“Are you Recovering”
“a life-changing event, one that changes how you view the world, how you view your relationships, and how you view yourself” …
These are very important words to me as they are a flag indicating that we need to take time, space and effort involving ourselves in the process of our recovery and our finding ourselves in order to live our life fully and from a heartfelt place. This in post response again from a friend who will say repeatedly… “When will you be over this” or “I hope you get healing from this”. I know that this subject makes them very uncomfortable yet at the same time I am dying inside, traumatized unable to step forward or backward.
This is the time for truth telling.
YES. This event can most definitely be perpetrated by your best friend, your business partner some one close.
YES. Abuse happens in surprising hurtful and destructive ways.
YES. We can recover and gain ourselves back from the hands of the petrator.
YES. There is a lot of forward, backward and all over as we gain ourselves and find the place where we can be whole and true.
YES. We will find through our recovery the innate ability to simply be ourselves.
From: National Sexual Assault Online – Rape – Abuse – Incest – National Network
How Long Does it Take to Recover?
Rape trauma is similar to other types of trauma, such as losing a child or parent. That means that there is no set time for recovery — it may take several months or many years. Surviving a rape or sexual assault is a life-changing event, one that changes how you view the world, how you view your relationships, and how you view yourself. But there is one thing many rape victims have in common: they do recover and are able to move on with their lives.
Rape Trauma Syndrome
There are three phases to Rape Trauma Syndrome:
Acute Phase: This phase occurs immediately after the assault, and usually lasts a few days to several weeks. In this phase, individuals can have many reactions, but they typically call into three categories of reactions:
Expressed — This is when the survivor is openly emotional. He or she may appear agitated or hysterical; he or she may suffer from crying spells or anxiety attacks.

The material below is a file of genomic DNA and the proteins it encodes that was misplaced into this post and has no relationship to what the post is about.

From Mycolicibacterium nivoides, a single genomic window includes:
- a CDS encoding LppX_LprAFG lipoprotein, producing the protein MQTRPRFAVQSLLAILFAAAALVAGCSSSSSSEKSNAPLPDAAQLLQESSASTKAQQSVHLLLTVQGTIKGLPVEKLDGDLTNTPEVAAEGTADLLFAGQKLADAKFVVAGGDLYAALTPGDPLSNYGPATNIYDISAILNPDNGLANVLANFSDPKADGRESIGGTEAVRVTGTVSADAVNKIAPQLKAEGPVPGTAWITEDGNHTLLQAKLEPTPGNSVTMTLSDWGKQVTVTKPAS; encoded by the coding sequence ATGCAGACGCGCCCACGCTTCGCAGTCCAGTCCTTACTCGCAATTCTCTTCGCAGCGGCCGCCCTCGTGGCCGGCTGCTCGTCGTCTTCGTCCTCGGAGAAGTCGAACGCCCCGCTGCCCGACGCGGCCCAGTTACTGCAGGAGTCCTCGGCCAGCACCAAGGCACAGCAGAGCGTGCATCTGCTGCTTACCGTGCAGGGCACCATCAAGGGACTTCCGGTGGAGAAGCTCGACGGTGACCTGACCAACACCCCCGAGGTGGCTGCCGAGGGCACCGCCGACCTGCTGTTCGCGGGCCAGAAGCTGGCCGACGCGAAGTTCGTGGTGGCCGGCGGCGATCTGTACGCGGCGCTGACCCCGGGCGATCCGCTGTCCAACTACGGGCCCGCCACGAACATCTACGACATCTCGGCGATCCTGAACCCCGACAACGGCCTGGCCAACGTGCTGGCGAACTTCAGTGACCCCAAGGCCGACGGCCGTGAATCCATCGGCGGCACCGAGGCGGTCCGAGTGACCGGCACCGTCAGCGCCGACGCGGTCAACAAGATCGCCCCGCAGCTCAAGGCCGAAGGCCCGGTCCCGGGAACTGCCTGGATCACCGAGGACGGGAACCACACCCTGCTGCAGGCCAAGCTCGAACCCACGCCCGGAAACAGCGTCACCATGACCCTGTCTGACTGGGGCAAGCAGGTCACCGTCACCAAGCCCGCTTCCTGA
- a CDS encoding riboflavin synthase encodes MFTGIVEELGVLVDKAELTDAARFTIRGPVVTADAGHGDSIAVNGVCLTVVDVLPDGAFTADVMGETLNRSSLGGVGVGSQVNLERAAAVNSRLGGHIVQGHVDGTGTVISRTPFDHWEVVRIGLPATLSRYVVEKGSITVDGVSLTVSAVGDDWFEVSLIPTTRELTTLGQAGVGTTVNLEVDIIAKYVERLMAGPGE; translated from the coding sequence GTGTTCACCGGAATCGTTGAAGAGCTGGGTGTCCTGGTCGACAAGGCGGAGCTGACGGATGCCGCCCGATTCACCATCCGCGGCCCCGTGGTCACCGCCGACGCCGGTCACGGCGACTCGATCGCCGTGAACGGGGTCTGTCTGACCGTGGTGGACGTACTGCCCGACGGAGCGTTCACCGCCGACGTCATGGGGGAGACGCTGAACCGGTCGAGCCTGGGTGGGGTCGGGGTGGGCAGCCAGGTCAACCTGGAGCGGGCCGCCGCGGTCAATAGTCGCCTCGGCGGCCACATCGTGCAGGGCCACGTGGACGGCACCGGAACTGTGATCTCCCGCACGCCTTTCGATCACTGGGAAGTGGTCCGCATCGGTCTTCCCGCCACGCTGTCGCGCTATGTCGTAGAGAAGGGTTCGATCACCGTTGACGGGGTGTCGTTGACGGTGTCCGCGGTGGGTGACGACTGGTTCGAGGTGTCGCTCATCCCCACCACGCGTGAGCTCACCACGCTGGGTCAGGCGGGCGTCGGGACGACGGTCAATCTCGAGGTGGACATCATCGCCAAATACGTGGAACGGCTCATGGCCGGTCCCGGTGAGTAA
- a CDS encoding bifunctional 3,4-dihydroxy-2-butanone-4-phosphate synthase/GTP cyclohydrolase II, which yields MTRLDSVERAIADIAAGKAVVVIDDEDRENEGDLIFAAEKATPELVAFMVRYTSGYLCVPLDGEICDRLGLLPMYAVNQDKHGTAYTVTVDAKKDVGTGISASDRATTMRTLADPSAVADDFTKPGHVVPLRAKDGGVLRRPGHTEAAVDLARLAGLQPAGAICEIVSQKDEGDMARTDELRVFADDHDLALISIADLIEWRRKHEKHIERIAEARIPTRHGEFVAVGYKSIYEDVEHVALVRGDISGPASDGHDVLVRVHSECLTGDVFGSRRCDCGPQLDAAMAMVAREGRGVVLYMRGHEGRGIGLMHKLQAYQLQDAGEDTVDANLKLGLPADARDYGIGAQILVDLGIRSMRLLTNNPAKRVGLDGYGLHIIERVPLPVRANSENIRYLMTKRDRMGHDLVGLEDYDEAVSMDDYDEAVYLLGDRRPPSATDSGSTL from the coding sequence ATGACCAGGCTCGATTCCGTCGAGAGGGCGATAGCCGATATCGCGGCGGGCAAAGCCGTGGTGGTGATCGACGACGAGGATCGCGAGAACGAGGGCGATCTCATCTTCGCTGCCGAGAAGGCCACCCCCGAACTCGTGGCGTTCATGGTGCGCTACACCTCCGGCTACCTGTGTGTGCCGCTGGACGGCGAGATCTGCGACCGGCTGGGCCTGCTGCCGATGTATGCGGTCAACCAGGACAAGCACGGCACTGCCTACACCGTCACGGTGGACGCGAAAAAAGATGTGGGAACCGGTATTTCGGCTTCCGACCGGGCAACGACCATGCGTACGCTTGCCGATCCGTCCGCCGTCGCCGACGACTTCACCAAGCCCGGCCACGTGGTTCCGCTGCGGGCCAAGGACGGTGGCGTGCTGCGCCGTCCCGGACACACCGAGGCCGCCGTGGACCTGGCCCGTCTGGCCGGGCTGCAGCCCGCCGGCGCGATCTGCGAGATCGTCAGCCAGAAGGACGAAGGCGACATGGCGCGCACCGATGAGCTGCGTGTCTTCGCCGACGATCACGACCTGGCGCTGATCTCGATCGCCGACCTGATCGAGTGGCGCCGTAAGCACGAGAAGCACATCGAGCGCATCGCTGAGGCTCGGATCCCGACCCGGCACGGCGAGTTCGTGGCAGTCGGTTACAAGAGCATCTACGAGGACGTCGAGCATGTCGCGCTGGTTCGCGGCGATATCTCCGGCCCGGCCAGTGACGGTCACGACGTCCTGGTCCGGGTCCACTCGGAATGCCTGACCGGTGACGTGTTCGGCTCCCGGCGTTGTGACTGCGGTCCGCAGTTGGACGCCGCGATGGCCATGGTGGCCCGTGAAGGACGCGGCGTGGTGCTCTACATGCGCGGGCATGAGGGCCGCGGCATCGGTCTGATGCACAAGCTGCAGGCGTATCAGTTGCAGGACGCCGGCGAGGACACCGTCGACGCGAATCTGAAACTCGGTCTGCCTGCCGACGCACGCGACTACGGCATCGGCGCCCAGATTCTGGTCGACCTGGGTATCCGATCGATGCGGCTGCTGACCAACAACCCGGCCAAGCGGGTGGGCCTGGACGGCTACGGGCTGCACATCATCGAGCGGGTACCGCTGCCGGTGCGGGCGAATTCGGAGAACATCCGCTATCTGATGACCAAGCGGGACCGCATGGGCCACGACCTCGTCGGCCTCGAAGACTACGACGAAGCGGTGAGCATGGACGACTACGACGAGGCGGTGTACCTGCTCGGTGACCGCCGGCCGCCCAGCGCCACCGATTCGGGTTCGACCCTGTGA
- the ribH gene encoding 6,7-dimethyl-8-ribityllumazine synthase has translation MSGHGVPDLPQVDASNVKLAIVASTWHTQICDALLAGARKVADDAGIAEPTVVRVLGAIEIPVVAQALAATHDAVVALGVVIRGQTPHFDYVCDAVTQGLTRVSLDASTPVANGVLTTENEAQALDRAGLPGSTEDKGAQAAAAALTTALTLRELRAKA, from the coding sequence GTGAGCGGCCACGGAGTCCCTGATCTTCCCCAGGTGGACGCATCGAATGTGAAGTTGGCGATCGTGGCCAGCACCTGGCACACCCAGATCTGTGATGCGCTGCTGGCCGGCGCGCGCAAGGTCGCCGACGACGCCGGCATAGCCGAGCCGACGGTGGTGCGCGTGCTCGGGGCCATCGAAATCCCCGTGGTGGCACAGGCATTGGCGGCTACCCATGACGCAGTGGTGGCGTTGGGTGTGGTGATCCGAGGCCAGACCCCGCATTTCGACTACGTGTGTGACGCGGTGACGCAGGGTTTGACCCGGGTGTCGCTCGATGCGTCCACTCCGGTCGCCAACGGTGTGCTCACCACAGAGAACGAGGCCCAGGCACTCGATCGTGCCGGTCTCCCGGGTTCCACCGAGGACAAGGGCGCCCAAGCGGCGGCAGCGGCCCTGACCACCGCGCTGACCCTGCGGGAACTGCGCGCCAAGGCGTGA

Controlled — This is when the survivor appears to be without emotion, and acts as if “nothing happened” and “everything is fine.” This appearance of calm may be shock.
Shocked Disbelief — This is when the survivor reacts with a strong sense of disorientation. He or she may have difficulty concentrating, making decisions, or doing everyday tasks. He or she may also have poor recall of the assault.
The Outward Adjustment Phase: During this phase, the individual resumes what appears to be his or her “normal” life, but inside is suffering from considerable turmoil. In this phase, there are five primary coping techniques:
Minimization — Pretends that “everything is fine” or that “it could have been worse.”
Dramatization — Cannot stop talking about the assault, and it is what dominates one’s life and identity.
Suppression — Refuses to discuss, acts as if it did not happen.
Explanation — Analyzes what happened: what the victim did, what the rapist was thinking/feeling.
Flight — Tries to escape the pain (moving, changing jobs, changing appearance, changing relationships, etc.).
There are many symptoms or behaviors that appear during this phase, including:
Severe mood swings
Sense of helplessness
Persistent fear or phobia
Difficulty sleeping (nightmares, insomnia, etc.)
Eating difficulties (nausea, vomiting, compulsive eating, etc.)
Withdrawal from friends, family, activities
Reluctance to leave house and/or go places that remind the individual of the assault
All of these symptoms and behaviors may make the individual more willing to seek counseling and/or to discuss the assault.
The Resolution Phase: During this phase, the assault is no longer the central focus of the victim’s life. While he or she may recognize that he or she will never forget the assault, the pain and negative outcomes lessen over time. Often, the individual will begin to accept the rape as part of his or her life, and choose to move on.
NOTE: This model assumes that individuals will take steps forward and backward in their healing process. While there are common phases, it is not a linear progression and will be different for every person.